Thousands of American children participated in Easter egg hunts this past Sunday.  But in  some places, there was another, more serious hunt before the kids’ event began.  In Northern Kentucky, ravaged by the heroin problem, police and fire fighters spent the hours before the Easter egg hunt combing the park for dirty needles.  (Full story here)  The dirty needle hunt occurred just days after the Kentucky Legislature adjourned, ignoring a bill that, among other provisions, would have expanded treatment for heroin addicts and provided for needle exchange programs.

The disconnect here is glaring.  Legislators disliked the needle exchange program, characterizing it as enabling drug users to continue their habit. But their stance looks a lot like cutting off of the nose to spite the face.  In short, these politicians are willing to risk kids suffering potentially fatal needle sticks rather than to allow heroin addicts access to clean needles.  It’s a position that flunks the common sense test.   Let’s take a look.

The political stance takes a very serious problem, heroin addiction, and makes it worse by spreading the risks from addicts to innocent people who may step on a dirty needle in a park, police officers getting stuck searching a suspect and even kids hunting Easter Eggs. Would these “tough on drugs” politicians really prefer the risks of HIV/AIDS to some child versus providing clean needles to addicts?  Do they prefer to keep spending millions of tax dollars on medical problems caused by dirty needles versus the minimal costs of providing clean needles?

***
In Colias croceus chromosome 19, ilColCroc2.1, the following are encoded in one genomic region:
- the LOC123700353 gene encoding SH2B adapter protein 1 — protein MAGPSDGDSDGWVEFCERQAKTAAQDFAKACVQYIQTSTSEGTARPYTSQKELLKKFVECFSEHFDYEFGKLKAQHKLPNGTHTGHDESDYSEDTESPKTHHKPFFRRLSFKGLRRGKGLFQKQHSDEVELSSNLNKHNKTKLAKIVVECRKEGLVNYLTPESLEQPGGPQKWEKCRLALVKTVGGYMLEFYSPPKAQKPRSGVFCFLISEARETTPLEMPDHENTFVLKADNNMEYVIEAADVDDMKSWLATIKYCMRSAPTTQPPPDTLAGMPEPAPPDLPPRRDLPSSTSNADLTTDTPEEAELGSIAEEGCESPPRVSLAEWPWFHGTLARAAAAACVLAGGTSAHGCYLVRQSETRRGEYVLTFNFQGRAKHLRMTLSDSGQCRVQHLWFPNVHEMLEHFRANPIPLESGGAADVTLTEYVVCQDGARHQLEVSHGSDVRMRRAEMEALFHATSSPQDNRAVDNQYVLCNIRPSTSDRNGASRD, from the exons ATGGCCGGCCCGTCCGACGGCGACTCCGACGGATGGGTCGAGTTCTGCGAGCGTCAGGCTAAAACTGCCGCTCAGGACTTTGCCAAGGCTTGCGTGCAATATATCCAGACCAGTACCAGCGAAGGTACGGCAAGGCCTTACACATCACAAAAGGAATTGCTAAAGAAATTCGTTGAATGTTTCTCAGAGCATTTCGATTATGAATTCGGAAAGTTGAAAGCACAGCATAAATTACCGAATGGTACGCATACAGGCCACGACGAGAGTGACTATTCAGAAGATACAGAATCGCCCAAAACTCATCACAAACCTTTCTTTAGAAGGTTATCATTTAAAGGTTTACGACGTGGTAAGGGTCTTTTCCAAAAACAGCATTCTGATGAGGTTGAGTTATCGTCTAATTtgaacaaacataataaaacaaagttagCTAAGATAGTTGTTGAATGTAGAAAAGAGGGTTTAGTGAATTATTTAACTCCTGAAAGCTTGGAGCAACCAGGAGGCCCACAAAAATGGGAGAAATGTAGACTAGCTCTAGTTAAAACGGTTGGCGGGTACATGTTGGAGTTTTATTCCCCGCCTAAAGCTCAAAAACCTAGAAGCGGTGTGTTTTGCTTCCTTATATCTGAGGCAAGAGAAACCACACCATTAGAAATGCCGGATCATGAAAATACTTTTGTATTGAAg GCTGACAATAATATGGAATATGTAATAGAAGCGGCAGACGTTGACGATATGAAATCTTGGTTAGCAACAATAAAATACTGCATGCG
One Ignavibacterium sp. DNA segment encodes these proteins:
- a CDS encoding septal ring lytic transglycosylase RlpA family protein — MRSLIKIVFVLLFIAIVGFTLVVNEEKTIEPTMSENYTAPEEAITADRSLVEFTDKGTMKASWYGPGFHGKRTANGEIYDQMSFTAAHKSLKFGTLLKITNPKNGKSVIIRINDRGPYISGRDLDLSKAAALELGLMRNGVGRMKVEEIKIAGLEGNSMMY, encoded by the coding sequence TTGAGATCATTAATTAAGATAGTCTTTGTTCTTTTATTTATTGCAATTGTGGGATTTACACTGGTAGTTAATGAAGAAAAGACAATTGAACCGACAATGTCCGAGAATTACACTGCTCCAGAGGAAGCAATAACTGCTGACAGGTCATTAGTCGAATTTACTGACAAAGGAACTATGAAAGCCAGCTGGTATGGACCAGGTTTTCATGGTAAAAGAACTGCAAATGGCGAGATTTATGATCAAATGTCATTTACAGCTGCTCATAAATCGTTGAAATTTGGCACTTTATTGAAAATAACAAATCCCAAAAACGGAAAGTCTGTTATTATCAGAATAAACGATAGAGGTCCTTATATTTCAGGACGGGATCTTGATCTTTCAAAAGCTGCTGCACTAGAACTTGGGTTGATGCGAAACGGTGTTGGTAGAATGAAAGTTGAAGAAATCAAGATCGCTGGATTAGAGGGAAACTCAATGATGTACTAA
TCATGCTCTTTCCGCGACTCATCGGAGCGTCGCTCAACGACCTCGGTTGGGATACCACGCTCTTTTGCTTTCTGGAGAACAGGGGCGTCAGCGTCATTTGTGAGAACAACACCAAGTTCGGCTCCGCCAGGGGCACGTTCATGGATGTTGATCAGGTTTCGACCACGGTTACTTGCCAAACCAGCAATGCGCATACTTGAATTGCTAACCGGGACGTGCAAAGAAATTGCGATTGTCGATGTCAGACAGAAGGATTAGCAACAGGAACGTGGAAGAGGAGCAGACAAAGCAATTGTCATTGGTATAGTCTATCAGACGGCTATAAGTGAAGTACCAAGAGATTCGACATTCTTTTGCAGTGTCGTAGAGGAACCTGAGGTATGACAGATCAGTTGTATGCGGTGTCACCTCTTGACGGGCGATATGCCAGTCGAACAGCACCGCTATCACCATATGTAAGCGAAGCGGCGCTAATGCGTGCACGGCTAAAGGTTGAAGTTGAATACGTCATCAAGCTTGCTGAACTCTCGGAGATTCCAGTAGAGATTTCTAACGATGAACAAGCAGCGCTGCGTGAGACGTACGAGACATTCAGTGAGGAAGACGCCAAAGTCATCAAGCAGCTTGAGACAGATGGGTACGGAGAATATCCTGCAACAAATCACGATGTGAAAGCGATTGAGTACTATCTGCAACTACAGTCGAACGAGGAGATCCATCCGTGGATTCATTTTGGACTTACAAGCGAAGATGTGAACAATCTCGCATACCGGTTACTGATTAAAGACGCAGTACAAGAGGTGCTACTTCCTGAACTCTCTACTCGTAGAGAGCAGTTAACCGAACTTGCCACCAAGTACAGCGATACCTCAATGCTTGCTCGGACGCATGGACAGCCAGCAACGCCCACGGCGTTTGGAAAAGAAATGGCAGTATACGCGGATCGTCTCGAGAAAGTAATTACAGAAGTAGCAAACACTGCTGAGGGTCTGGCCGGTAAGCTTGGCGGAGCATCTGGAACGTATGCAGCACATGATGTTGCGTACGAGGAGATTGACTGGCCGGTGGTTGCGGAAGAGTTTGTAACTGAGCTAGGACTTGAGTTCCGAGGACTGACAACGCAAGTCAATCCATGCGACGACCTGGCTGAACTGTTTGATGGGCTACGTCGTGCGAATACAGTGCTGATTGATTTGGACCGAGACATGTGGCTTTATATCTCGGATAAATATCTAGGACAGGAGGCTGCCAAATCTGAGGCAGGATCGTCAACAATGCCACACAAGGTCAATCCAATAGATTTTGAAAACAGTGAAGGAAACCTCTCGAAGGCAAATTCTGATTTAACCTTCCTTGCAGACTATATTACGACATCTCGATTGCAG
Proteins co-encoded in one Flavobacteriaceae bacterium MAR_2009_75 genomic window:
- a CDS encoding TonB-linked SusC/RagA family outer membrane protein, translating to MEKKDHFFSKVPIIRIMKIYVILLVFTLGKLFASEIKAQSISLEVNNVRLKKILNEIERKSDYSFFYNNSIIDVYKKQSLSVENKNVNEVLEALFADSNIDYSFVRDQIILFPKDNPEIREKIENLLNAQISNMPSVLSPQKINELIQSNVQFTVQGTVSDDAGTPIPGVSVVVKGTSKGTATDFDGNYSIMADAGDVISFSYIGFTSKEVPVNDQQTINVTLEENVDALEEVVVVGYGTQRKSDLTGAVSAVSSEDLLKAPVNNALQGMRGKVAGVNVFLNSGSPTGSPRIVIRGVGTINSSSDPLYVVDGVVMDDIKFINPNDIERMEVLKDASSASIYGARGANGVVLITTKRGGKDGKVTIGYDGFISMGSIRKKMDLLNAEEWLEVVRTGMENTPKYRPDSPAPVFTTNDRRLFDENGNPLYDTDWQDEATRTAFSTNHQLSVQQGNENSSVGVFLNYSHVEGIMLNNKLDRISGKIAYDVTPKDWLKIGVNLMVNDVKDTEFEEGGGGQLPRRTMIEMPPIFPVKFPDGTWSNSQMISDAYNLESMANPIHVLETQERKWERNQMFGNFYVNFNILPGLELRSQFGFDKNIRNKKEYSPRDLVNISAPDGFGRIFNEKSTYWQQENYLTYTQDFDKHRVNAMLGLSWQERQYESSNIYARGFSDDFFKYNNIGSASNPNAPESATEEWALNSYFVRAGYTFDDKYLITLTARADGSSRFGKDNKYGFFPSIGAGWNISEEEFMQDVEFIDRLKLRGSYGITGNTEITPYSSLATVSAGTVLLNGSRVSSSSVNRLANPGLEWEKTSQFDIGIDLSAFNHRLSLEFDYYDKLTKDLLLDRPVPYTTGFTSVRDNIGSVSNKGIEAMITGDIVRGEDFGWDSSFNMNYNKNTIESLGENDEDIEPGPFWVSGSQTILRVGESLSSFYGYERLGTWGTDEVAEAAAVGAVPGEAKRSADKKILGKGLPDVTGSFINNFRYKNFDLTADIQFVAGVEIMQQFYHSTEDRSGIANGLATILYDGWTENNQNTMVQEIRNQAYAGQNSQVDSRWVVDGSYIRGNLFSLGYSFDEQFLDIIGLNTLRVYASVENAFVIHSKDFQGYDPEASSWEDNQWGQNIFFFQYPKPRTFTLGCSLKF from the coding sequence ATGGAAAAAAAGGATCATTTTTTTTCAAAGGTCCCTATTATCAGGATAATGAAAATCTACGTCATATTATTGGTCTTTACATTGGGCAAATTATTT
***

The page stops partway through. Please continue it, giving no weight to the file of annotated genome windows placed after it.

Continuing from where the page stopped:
In reality, Needle Exchange Programs are no different than the popular Designated Driver Program. We don’t like people getting drunk but the potential damage from drunken driving is worse, so we support the program.  We don’t like people using drugs, but the potential damage from dirty needles is worse.

The political stance toward the heroin problem has been periodic expressions of concern but a dogged insistence on the failed strategies of the past.  Despite almost 50 years of the War on Drugs, we now have a heroin problem that kills more people than traffic accidents, overdose deaths at an all time high, street heroin more cheaply available and at a higher purity than ever, and kids facing the risks of needle sticks at an Easter Egg Hunt. One wonders what it will take for political leaders in the country to finally admit it is time for a new direction.